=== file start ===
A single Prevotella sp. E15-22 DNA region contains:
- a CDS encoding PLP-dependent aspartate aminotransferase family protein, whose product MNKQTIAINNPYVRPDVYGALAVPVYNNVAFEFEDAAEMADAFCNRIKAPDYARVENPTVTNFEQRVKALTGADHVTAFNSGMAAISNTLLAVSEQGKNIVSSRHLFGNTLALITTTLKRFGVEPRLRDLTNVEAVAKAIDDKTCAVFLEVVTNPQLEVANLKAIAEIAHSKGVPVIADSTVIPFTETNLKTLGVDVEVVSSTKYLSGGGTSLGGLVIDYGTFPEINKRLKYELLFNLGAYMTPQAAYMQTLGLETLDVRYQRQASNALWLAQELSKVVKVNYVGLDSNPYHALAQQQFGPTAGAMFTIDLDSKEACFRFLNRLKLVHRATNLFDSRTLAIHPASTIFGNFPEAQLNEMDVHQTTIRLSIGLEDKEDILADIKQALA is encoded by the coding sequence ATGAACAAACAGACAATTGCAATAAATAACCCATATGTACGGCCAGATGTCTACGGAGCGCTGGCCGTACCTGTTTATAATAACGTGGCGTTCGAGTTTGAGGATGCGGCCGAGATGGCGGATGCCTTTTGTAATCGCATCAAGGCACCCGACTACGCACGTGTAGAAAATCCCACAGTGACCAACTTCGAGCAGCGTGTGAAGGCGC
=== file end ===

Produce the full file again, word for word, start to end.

A single Prevotella sp. E15-22 DNA region contains:
- a CDS encoding PLP-dependent aspartate aminotransferase family protein, whose product MNKQTIAINNPYVRPDVYGALAVPVYNNVAFEFEDAAEMADAFCNRIKAPDYARVENPTVTNFEQRVKALTGADHVTAFNSGMAAISNTLLAVSEQGKNIVSSRHLFGNTLALITTTLKRFGVEPRLRDLTNVEAVAKAIDDKTCAVFLEVVTNPQLEVANLKAIAEIAHSKGVPVIADSTVIPFTETNLKTLGVDVEVVSSTKYLSGGGTSLGGLVIDYGTFPEINKRLKYELLFNLGAYMTPQAAYMQTLGLETLDVRYQRQASNALWLAQELSKVVKVNYVGLDSNPYHALAQQQFGPTAGAMFTIDLDSKEACFRFLNRLKLVHRATNLFDSRTLAIHPASTIFGNFPEAQLNEMDVHQTTIRLSIGLEDKEDILADIKQALA is encoded by the coding sequence ATGAACAAACAGACAATTGCAATAAATAACCCATATGTACGGCCAGATGTCTACGGAGCGCTGGCCGTACCTGTTTATAATAACGTGGCGTTCGAGTTTGAGGATGCGGCCGAGATGGCGGATGCCTTTTGTAATCGCATCAAGGCACCCGACTACGCACGTGTAGAAAATCCCACAGTGACCAACTTCGAGCAGCGTGTGAAGGCGC